DC Vs Vampires #1 review

And now, in the tradition of Injustice and DCeased, a new alternate continuity series putting heroes and villains in an apocalyptic scenario. Is there room for another so soon after the two earlier hits? On the basic of this terrific first issue, the answer is a big, ‘Too bloody right, there is!’

Otto Schmidt’s intense cover illo, finished over with a brilliant logo, acts as Count Dracula’s beckoning finger, inviting us into his castle of pleasure – and terror. Bram Stoker’s literary legend isn’t in this debut issue – unless he’s here as a bat, a mist or an off-panel wolf – but another of my favourite vamps is present.

Andrew Bennett, the star of various I… Vampire series, isn’t his usual handsome self; he spends the issue looking more like the Mummy than a bloodsucker after stumbling across a plot by an undead mastermind to make a meal of every man, woman and child on the planet. Reaching the Hall of Justice after a tortuous cross country journey, Andrew tells Green Lantern Hal Jordan and Wonder Twin Zan of his very personal stake in the undeclared war.

Andrew hopes that the Justice League will wrangle the world’s heroes to nip the vampires’ scheme in the blood.

And that’s as far as I’ll go here so far as the story is concerned, as the devil in in the detail and if you’ve read this far, you’ve either bought the comic, or are open to the idea. If it’s the latter case, I say buy it, grab a Bloody Mary – or pumpkin spice latte if you’re of that bent – and have a Halloween treat. Writers James Tynion IV and Matthew Rosenberg have plotted a satisfying opening chapter using established DC history as the starting point for their book of blood. They meld superheroics with horror, and add appropriate humour. A highlight is the interplay of Hal and Zan – who knew they’d make such a fun blend? And Andrew Bennett is on classic form, totally tormented and extremely eloquent.

Schmidt’s eye-catching full-colour art is extremely effective – the compositions serve the script beautifully, while the colour choices are smart. The Hall of Justice is toned for naturalism, but flashbacks are swathed in bloody crimson and Washington DC in daytime is coloured to emphasis a night walker’s fear of sunlight.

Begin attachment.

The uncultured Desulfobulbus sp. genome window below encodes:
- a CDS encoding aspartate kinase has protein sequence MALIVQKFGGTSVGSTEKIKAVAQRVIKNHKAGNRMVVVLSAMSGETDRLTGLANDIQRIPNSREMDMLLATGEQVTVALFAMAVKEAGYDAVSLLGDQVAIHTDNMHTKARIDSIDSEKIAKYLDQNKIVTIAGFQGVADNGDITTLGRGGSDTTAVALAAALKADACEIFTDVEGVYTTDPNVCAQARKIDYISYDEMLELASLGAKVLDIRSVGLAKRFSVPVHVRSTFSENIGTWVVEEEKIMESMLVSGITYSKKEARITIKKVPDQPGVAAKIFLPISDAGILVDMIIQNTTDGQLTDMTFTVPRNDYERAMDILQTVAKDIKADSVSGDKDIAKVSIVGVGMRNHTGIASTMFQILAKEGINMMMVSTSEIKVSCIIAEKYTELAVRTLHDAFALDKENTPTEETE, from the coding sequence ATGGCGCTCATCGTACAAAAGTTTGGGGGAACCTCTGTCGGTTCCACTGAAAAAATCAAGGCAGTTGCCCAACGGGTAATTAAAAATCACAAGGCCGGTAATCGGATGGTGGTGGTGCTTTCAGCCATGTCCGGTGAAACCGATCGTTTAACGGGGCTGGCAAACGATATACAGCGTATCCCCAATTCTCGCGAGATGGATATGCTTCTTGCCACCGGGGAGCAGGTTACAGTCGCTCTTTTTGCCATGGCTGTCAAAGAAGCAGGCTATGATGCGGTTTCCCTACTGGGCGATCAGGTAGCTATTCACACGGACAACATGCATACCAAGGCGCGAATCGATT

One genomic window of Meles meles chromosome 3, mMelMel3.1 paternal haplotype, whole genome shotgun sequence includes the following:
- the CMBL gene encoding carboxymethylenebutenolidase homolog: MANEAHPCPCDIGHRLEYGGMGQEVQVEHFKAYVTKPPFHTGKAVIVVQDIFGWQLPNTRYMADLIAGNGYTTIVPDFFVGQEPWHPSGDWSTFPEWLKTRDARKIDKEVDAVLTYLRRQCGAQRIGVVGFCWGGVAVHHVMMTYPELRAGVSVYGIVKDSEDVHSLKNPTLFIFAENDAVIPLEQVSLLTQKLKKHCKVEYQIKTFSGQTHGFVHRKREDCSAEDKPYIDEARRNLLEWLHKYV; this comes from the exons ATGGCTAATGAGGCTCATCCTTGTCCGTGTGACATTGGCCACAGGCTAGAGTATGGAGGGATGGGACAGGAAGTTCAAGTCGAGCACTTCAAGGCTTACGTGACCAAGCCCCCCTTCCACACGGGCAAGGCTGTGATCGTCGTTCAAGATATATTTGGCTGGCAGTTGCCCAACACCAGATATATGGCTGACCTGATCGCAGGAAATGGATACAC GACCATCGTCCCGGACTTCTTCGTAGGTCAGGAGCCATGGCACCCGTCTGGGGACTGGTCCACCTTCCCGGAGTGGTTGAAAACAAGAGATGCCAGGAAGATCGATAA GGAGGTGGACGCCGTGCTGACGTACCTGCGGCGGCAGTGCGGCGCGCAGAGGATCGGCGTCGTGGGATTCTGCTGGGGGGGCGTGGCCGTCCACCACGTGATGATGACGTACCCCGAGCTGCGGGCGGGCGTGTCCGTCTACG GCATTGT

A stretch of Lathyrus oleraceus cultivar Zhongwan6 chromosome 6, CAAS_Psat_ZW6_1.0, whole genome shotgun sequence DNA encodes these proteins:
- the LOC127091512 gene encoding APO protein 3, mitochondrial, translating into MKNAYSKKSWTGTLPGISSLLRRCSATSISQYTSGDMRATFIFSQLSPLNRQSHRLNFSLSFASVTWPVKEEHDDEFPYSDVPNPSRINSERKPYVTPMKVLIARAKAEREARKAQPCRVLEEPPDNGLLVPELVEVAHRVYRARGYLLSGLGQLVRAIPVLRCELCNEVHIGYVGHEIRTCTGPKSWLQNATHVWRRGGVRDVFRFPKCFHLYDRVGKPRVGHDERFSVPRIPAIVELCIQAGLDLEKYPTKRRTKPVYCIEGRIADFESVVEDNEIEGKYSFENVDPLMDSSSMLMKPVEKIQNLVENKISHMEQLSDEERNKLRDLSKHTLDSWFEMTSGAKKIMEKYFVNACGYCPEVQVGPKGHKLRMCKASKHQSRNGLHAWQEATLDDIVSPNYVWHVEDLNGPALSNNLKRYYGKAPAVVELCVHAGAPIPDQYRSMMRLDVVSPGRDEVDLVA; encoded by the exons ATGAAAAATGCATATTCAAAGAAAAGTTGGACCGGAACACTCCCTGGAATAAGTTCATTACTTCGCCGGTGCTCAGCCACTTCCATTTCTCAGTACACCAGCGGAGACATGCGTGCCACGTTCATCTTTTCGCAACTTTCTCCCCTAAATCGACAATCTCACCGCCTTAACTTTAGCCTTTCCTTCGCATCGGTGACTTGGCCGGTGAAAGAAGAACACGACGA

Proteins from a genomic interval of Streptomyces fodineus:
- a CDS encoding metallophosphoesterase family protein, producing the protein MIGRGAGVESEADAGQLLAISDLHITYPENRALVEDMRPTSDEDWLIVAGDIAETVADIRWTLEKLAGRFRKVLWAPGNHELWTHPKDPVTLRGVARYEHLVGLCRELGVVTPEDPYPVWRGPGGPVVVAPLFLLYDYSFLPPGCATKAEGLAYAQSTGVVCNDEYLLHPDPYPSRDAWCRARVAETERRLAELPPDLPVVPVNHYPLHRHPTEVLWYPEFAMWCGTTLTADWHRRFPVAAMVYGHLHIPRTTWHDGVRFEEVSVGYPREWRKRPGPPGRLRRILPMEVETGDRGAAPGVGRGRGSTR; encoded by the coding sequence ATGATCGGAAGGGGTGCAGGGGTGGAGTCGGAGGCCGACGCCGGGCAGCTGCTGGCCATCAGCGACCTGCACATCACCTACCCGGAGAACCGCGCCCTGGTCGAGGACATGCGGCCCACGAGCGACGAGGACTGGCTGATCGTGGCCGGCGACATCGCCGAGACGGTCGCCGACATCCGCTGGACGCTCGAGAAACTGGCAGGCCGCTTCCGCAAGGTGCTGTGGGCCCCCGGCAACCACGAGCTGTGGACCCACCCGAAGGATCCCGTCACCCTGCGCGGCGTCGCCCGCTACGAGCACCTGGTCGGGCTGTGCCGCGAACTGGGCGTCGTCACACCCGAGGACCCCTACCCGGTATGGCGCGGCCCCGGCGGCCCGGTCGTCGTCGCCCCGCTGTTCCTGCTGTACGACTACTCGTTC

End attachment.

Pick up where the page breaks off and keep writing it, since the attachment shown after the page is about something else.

What’s more, geeky alien Zan is actually cute! That takes talent.

Tom Napolitano’s letters, meanwhile, match the mood of the issue, with an epistle towards issue’s end looking extremely effective. Framing the issue around a letter from Andrew, as well as being a refreshing change from the modern trend for TV and tweets, is a neat nod to the epistolary nature of Stoker’s work… I’d be blooming impressed were Rosenberg and Tynion, working with editor Ben Abernathy, able to keep this up for the year-long series.

I shall find out, because I’ll be ‘coffin’ up the cash for this monthly until this time next year. I love to see a terrific creative team vamping it up.

6 thoughts on “DC Vs Vampires #1 review

  1. I was going to say OMG. But “oh my gosh” is the same sentiment. Well done, but the coffin is obviously unforgivable.

    I bought it and read it – but don’t know if I’ll stick with the book for it’s planned year.

    Somehow it bothers me that Tynion is co-writing it with Rosenberg. (To be fair, it was always solicited that way.) There’s just some disappointing stuff about him these days – I am paying (for now) for his $7/month substack newsletter subscription, because I wanted the inside scoop on DC, Batman, 5G and the rest, but (1) he has already bailed on the very Batman newsletters I’m paying $7 for (he cut it from weekly to twice a month, and now is more than a week late on top of that), and (2) while he made a big deal about how important this vampire book is to him, isn’t that belied by having a co-writer? Meanwhile, his Batman Fear State event is petering out into a big nothing buoyed only by Jorge Jiminez’s stunning work (best looking work in comicdom at the moment), and his Joker book has declined precipitously in quality. As far as I can tell, he’s as psychologically out the door of DC as Bendis is. And it makes me not really want to read his remaining DC work.

    Liked by 2 people

    1. I jumped off the Tynion Batman train a while back, the pre-Future State stories weren’t grabbing me, and the way he hyped characters he’d created as being massive ten seconds after they’d been announced. I’m not paying for an advertising newsletter, I can wait for the Bleeding Cool version!

      I’m definitely planning to stick with this new book – I don’t know how much is him and how much is Rosenberg, but so long as it’s entertaining, I’m happy.

      Liked by 1 person

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